EU Parliament Report Says Cryptos Will Co-exist With Fiat Money
A report prepared for the European Union Parliament brushes away claims of economist Robert Shiller, who has declared the death of Bitcoin. The report written by the Policy Department for Economic, Scientific and Quality of Life Policies points out that cryptocurrencies are permanent financial development and cannot be discarded as a joke by lawmakers.
According to the report titled “Virtual currencies & Central Banks Monetary Policy”, cryptocurrencies are a new form of private money, similar to the one that existed in the 19th century. It gradually disappeared as governments established central banks. The authors of the report, however, do not expect cryptocurrencies to suffer the same fate. Instead, they anticipate cryptos to exist alongside fiat money.
The report says “We believe that whether one likes them or not, VCs will remain a permanent element of global financial and monetary architecture for years to come.”
The report also praised the security offered by blockchain networks by saying “their global transaction networks are relatively safe, transparent, and fast”. The authors believe that the security offered by the blockchain networks gives them better chances for improvement.
The report however disagrees with arguments that cryptocurrencies will replace fiat money and says that cryptos will “unlikely to challenge the dominant position of sovereign currencies and central banks, especially those in major currency areas.” Specifically, the report states that an unexpected global crisis can only make the cryptocurrencies dominant in developed countries. In countries where the economy is in deep trouble, cryptocurrencies will play a prominent role. The report has quoted Venezuela as an example.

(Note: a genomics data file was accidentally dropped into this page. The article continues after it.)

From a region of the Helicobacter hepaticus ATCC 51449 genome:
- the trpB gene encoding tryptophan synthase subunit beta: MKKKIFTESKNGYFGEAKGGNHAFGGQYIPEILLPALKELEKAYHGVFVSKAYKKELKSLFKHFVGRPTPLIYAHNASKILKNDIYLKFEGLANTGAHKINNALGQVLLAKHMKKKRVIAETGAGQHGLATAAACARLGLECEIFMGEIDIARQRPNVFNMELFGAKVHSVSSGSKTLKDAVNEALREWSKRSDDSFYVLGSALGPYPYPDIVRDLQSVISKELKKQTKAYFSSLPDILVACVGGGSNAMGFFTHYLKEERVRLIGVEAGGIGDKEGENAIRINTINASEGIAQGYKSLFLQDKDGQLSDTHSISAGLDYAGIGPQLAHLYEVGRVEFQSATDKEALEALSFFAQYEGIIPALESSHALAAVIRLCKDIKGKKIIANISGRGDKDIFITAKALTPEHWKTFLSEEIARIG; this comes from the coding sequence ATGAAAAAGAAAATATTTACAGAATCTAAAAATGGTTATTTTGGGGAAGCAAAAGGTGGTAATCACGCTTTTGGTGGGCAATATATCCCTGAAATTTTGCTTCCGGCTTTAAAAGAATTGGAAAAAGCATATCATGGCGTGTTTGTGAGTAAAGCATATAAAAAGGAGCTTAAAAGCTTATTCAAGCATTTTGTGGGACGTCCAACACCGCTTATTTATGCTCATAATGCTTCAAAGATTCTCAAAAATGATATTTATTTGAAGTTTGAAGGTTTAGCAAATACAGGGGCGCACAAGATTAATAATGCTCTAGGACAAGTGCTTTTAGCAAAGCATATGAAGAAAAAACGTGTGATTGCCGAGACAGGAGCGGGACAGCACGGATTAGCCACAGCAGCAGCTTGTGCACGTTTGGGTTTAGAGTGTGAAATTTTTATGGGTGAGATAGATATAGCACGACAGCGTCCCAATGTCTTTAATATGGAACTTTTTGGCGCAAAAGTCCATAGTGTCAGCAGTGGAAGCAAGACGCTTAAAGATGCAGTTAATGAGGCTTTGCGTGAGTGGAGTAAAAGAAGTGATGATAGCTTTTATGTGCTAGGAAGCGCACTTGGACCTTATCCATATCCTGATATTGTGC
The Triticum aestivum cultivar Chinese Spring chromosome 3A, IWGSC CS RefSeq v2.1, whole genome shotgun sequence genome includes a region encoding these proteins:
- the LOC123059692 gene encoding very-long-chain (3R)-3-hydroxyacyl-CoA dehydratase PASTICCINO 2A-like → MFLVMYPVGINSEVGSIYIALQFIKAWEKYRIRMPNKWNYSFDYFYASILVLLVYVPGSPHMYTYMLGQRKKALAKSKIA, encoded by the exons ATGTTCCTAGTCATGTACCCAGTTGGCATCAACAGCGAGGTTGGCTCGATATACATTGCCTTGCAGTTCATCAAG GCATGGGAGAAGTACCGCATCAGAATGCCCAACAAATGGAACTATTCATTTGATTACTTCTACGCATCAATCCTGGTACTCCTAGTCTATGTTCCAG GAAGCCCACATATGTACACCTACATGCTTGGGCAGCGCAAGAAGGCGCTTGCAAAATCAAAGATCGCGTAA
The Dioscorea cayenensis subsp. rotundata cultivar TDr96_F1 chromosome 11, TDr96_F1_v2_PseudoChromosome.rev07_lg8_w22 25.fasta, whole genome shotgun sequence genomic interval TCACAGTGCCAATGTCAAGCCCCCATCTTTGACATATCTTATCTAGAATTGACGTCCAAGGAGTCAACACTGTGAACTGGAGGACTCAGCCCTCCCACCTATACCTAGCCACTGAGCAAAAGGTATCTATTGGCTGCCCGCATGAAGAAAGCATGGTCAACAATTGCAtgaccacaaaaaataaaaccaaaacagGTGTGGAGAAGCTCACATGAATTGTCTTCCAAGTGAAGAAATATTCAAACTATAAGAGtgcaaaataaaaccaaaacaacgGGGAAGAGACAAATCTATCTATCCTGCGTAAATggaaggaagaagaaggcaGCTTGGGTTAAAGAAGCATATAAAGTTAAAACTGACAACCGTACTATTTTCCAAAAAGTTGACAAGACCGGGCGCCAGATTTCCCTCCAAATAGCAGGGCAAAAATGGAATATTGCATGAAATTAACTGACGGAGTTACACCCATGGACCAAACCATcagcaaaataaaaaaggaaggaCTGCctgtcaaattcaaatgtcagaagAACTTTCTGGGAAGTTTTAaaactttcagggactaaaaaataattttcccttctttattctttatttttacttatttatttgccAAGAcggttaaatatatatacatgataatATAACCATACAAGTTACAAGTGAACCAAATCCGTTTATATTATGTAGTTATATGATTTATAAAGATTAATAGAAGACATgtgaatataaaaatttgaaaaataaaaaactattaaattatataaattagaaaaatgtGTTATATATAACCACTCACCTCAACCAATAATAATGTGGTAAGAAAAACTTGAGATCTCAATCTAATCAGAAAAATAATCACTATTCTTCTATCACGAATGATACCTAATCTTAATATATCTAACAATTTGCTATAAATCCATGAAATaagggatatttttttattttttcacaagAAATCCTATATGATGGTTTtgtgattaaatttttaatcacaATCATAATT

Further, the report states “Policy makers and regulators should not ignore VCs, nor should they attempt to ban them. Both extreme approaches are incorrect. VCs should be treated by regulators as any other financial instrument, proportionally to their market importance, complexity, and associated risks. Given their global, trans-border character, it is recommended to harmonise such regulations across jurisdictions. Investment in VCs should be taxed similarly to investment in other financial assets.”
The detailed study assumes a “middle ground between the optimism and excitement of the techno-enthusiasts and advocates of private money and the scepticism or even hostility of those who see VCs as product [sic] of monetary mania or utopia and a convenient instrument for money laundering, fraud, and other illegal activities.”
Interestingly, the report also smashed the views of skeptics who argue that Bitcoin and cryptos are primarily used for black money and illegal trades. Notably, a study conducted by Australian group of academics blamed 44% of all illegal activities on Bitcoin. However, this claim was busted by “The Foundation for the Defense of Democracies” which concluded that less than 1% of Bitcoin is used for illegal purposes such as money laundering.
In order to replace legal tender, cryptocurrencies should gain mass adoption, the report argues. Furthermore, the paper argues that high volume transactions can only make encourage wide adoption. The situation is referred to as a “chicken or egg dilemma.” The study judges that cryptocurrencies will serve as a store of value and not as a medium of payment.
The study states “Their transactional role will remain limited and they will fulfil mainly the third function of money, the store of value – that is, they will serve as one of many investment assets.”